You can’t spend a quarter of a century at the side of TV legal eagle Judy Sheindlin without picking up a few courtroom pointers. Executive producer Randy Douthit has been behind the scenes of the Emmy award–winning Judge Judy since its debut in September 1996 and is now at the helm of her new streaming show on IMDb, Judy Justice. And that’s left him well prepared for judiciary jousting.
“After 25 years, it’s hard not to know a lot about how [lawsuits] work,” Douthit says. The biggest lesson he’s learned? “People tend to get emotional about their case and that can get them in trouble. It’s better just to be as straightforward as possible and do the best you can if you want to win.”
Randy Douthit is now the executive producer and director of Judy Justice, IMDb TV’s landmark courtroom show, which debuted in November 2021. Before that, he served as the executive producer and director of the Emmy award–winning show Judge Judy, which ended a historic 25-year run in September 2021. Randy Douthit has more than 30 years of experience working in television production. He created and produced CNN’s Larry King Live and was part of the team responsible for the NBC smash hit Fresh Prince of Bel-Air, among others. Douthit got his start in local television and made his mark early on. Thanks to his innovation, he helped turn Seattle Today from a failing local television series to a top program. He joined CNN in the network’s infancy after working with Ted Turner on other projects. In the decade he would spend there, Douthit executive-produced and directed CNN’s three highest-rated shows: Larry King Live, Crossfire, and Capital Gang.
Douthit attributes his early success to his determination and passion for the job. “I was always there; I was always willing … to do the work to make sure the show would go on.”
That mindset paid off — over the course of his career, Randy Douthit has earned six CableACE Awards, six Emmy Awards, and two Peabody Awards. Quincy Jones once called Douthit “one of the most creative and energetic producers” he’d ever seen, and he produced CNN interview specials with Presidents Jimmy Carter, Richard Nixon, and George H.W. Bush.
Even with all of his impressive accomplishments, Douthit says he’s “most proud” of the work he did at Judge Judy. Douthit’s vision as executive producer and director led to Judge Judy becoming the No. 1 program in first-run syndication for 12 seasons in a row and the series winning three Emmy awards.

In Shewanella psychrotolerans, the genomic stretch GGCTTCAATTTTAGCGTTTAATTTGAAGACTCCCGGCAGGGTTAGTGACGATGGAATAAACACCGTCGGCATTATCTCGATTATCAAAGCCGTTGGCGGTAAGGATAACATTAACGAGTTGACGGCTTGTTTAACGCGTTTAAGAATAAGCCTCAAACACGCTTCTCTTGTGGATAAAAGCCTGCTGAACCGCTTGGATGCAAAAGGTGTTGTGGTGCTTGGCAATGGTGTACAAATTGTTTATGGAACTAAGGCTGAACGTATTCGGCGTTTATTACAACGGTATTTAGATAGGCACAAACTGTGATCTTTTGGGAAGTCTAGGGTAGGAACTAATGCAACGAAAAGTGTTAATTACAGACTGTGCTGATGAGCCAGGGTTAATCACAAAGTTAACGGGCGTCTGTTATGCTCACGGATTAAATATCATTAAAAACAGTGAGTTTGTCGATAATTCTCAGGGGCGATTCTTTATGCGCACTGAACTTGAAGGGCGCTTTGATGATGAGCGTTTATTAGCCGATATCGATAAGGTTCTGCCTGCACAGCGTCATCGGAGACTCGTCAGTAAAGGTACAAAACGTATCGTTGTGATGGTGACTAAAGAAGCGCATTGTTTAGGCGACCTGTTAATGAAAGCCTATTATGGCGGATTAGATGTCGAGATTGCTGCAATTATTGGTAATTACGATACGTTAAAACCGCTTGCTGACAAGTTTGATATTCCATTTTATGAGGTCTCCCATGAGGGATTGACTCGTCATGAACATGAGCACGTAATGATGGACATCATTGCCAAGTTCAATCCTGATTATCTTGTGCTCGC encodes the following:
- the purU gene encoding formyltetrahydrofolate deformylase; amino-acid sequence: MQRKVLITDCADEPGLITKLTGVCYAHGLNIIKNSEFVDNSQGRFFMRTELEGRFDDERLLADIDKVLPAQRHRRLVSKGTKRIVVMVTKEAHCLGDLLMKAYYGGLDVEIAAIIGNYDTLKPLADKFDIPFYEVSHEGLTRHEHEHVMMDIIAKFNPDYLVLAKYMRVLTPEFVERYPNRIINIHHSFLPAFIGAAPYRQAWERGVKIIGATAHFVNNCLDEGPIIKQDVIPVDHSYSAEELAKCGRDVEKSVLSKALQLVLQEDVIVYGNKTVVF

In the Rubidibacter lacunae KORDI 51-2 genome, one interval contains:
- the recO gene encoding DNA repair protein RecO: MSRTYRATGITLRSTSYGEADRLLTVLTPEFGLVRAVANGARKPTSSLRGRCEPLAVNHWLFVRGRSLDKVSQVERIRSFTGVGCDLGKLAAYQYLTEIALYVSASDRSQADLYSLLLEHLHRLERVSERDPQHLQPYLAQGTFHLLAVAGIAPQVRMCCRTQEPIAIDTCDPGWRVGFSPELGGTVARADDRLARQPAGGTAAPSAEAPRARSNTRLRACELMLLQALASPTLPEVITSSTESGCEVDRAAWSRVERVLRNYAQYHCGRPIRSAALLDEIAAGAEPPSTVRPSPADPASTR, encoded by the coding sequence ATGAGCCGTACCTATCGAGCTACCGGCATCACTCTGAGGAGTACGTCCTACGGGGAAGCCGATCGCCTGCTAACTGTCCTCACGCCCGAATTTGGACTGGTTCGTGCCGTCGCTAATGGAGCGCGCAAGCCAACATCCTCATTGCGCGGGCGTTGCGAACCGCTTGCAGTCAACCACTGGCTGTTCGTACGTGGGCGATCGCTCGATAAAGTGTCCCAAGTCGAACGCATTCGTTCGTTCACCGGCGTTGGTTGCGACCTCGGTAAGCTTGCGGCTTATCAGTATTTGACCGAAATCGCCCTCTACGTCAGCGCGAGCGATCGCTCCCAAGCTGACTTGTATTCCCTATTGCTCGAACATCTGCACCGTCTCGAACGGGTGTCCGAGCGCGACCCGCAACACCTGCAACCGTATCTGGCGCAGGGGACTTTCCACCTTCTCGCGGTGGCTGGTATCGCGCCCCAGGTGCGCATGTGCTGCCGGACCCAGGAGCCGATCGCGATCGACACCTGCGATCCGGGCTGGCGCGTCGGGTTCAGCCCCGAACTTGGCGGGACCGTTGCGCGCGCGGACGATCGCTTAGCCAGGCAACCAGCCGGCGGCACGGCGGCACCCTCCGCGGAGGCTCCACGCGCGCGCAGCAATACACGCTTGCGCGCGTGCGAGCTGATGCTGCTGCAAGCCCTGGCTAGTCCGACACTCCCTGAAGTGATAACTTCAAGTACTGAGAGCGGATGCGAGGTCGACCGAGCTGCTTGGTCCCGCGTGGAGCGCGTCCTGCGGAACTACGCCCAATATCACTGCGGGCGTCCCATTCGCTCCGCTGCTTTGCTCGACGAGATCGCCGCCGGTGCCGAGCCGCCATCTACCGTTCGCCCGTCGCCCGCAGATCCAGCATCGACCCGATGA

The producer and director’s interest in the legal system extends beyond the boundaries of Judge Judy’s courtroom. He supports Public Counsel, a firm that provides pro bono legal assistance for children, families, veterans, students, immigrants, nonprofits, and small businesses. “Public Counsel provides legal help to people who wouldn’t otherwise be able to get it, which I think is absolutely great,” Douthit says. He also supports the Vera Institute of Justice, an organization that aims to end mass incarceration. “I think that everyone is  looking for ways to fix this,” Douthit says of the criminal justice system.
Working with Judy Sheindlin for so many years, Douthit has learned a lot about the television personality as well. Despite her no-nonsense attitude on the small screen, Sheindlin is “a very warmhearted person,” Douthit says. “She’s very devoted to her family,” he says, noting that Sheindlin has five children and 13 grandchildren, and “she loves each and every one of them.”
In order to accommodate the demands of production, Randy Douthit has to work quickly but thoroughly. “If you don’t do something correctly, it causes all kinds of problems,” he says. “So, be quick about it and get it right the first time.” He says his work ethic is part of what makes him such a good producer, a skill that no doubt helped him crank out 120 episodes of Judy Justice in three months. “It was a lot,” he says, and the work required cooperation from everyone at every level of production. “Everyone has to roll up their sleeves and make sure that it gets done,” he says, “and everyone has to cooperate.”
Producing Judy Justice, in particular, posed a unique set of problems because filming took place during the pandemic. The rigorous safety measures that were put in place to protect the cast and crew — masking, regular testing, vaccinations — added even more time to the hours involved in putting a show together, really putting Douthit’s speed to the test.
As for those interested in a career in television production, Randy Douthit advises, “it’s hard work.” But if you love the job, you’ll succeed. “I love doing [my job] and therefore I did it well,” he says. “And I think if people enjoy doing it, they will also do it well.”